I feel I am constantly on the verge of burnout when it comes to my work on the abuse issue. I am tired of raising money for the Foundation to Abolish Child Sex Abuse, discouraged by the uphill legislative battles and resentful of people who express outrage but do nothing. One of the many therapists I have seen over the years would periodically ask me if my activity on this issue was making a deposit or a withdrawal in my personal bank of emotional well-being. For too long, the answer has been that it has mostly been withdrawals. Another therapist suggested to me that maybe it was time to explore another part of my life.
But I have been blessed by an unbelievably supportive and loving wife, who has put up with the pain and exhaustion of my “crusade” for more than 30 years. And by children who love and accept me, extended family who believe in me and friends who help me. I have been given a rich life and feel an obligation to do what I can to help. And in some strange way I consider it a privilege to have been part of the band of early activists addressing this issue.
So here I am, back at it and writing another article for Notre Dame Magazine. I find it incredibly hard to try to forget this issue and my abuse. And every once in a while something happens that is truly remarkable — like the experience of sitting in that criminal courtroom in Philadelphia witnessing justice taking place.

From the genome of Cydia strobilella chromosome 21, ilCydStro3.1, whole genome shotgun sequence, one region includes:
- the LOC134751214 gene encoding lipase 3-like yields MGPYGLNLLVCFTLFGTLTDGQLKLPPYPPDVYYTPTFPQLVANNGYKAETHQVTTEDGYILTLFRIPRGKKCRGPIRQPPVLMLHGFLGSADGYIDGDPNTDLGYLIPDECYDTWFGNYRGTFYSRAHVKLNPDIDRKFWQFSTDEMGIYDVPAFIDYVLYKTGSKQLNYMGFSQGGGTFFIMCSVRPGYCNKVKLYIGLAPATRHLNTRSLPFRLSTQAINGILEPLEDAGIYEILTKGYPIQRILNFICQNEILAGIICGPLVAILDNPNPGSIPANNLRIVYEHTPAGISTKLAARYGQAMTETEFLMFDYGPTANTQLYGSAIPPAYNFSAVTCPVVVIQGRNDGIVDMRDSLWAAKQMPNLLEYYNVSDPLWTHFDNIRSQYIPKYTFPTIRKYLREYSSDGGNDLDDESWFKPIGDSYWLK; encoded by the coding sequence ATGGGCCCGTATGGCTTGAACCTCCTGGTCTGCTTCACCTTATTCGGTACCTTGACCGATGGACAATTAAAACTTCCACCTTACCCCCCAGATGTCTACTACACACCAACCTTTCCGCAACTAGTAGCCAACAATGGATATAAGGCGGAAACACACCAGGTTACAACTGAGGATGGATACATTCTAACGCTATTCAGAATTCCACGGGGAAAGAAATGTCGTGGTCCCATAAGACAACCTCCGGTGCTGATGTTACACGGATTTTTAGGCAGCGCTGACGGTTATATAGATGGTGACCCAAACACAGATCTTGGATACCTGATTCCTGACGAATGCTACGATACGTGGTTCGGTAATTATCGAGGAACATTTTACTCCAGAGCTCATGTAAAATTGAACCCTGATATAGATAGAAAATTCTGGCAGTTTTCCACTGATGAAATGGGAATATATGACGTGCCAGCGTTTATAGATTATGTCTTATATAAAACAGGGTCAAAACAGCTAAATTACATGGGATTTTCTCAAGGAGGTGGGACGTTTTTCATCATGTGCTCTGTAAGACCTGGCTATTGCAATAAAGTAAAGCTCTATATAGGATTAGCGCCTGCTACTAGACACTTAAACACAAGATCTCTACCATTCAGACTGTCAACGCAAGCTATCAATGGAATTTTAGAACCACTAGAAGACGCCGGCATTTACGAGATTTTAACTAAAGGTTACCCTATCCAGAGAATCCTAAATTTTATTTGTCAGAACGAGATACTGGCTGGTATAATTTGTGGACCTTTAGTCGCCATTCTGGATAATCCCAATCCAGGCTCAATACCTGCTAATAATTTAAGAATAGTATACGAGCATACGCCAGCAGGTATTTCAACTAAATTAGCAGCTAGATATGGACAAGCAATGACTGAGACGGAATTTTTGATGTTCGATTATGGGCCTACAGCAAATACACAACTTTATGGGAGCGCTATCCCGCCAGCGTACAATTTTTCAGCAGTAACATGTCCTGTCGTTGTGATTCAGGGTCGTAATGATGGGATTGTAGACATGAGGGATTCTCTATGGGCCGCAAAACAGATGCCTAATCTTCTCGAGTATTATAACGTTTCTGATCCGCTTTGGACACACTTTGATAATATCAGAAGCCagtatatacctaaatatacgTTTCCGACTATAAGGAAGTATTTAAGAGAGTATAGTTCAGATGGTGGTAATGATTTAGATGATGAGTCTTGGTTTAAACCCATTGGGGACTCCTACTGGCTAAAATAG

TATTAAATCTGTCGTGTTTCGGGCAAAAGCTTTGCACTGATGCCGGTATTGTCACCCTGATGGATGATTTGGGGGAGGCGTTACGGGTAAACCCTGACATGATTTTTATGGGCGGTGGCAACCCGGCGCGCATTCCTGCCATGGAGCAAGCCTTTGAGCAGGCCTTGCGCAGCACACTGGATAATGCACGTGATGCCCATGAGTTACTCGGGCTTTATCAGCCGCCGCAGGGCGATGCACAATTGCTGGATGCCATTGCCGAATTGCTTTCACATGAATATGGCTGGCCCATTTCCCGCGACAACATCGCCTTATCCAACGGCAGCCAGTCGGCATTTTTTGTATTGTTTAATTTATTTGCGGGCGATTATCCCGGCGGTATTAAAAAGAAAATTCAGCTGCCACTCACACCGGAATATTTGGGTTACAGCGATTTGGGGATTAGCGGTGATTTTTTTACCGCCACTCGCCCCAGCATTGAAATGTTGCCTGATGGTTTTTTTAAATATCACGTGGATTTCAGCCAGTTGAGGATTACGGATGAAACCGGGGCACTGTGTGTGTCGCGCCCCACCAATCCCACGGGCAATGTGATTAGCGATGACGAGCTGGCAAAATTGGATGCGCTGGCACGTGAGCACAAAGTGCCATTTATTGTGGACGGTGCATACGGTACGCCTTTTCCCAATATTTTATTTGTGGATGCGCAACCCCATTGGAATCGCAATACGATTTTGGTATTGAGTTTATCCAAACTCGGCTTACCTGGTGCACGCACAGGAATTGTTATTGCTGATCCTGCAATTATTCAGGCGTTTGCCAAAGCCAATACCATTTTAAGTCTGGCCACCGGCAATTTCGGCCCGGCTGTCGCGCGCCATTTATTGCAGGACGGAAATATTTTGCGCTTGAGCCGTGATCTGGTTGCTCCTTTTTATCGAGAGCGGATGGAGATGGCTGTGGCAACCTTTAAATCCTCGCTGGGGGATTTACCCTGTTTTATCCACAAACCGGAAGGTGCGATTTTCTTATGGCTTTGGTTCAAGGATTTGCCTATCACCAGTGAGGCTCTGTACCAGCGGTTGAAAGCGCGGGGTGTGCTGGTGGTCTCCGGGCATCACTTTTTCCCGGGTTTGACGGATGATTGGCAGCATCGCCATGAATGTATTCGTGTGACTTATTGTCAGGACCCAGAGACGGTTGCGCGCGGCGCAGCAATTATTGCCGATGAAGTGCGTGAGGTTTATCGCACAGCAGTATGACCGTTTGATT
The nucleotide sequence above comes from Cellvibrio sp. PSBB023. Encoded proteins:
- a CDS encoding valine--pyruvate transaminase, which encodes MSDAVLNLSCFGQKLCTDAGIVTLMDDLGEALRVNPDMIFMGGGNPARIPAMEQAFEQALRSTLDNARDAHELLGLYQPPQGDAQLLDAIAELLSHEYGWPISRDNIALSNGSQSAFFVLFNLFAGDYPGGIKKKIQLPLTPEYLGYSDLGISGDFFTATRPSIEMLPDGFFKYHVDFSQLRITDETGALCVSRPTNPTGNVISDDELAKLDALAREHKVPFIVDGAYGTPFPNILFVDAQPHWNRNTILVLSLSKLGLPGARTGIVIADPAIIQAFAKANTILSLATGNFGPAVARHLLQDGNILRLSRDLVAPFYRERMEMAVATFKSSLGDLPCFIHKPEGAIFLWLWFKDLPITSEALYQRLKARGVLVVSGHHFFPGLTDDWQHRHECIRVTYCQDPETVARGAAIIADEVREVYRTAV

Hope for the future
In January I spoke at a press conference in the rotunda of the Pennsylvania State House. The topic was the introduction of two new bills that would alter the statute of limitations to give child sex abuse victims a shot at justice and at the same time would expose predators still hidden. It wasn’t my first press conference in Harrisburg, but as I stood there I reflected on how different this media conference was.
Behind me stood 10 legislators, showing their support for the bills. In the past, we could barely get one legislator to stand with us. Members of the media also were out in force. At previous news conferences I was lucky to have a single reporter from a local newspaper as an audience.
But the most extraordinary thing about this press conference happened when State Representative Louise Bishop, sponsor of one of the bills, stood up and described in excruciating detail the sexual abuse she suffered at the hands of her stepfather more than 60 years ago. Next, State Representative Mark Rozzi, co-sponsor, spoke of his abuse at the hands of a priest and the guilt he carries over the suicides of two of his childhood friends who also were abused by a priest. Bishop and Rozzi said their own abuse had a profound effect on their lives and fueled their desire to change the laws of Pennsylvania, which left children at risk from sexual predators.
As I stood in the rotunda and listened to their anguished revelations, I couldn’t help but remember the years of listening to bishops and cardinals refusing to admit there was a problem, much less that they had any personal culpability. I remembered the reporters and media outlets in the past that had all the facts but were afraid to cover this issue. I remembered being told countless times that the victims would never be able to overcome the power, money and influence of the forces arrayed against us.
I remembered all these things, and many more, and then I repeated to myself the words credited to Mahatma Gandhi, which have been my mantra and my hope for these 32 years: “First they ignore you, then they laugh at you, then they fight you, then you win.”
For John Salveson’s original magazine story, “I Was Abused . . . and 25 Years Later, I’m Still Trying to Make Things Right,” see magazine.nd.edu/news/11366/.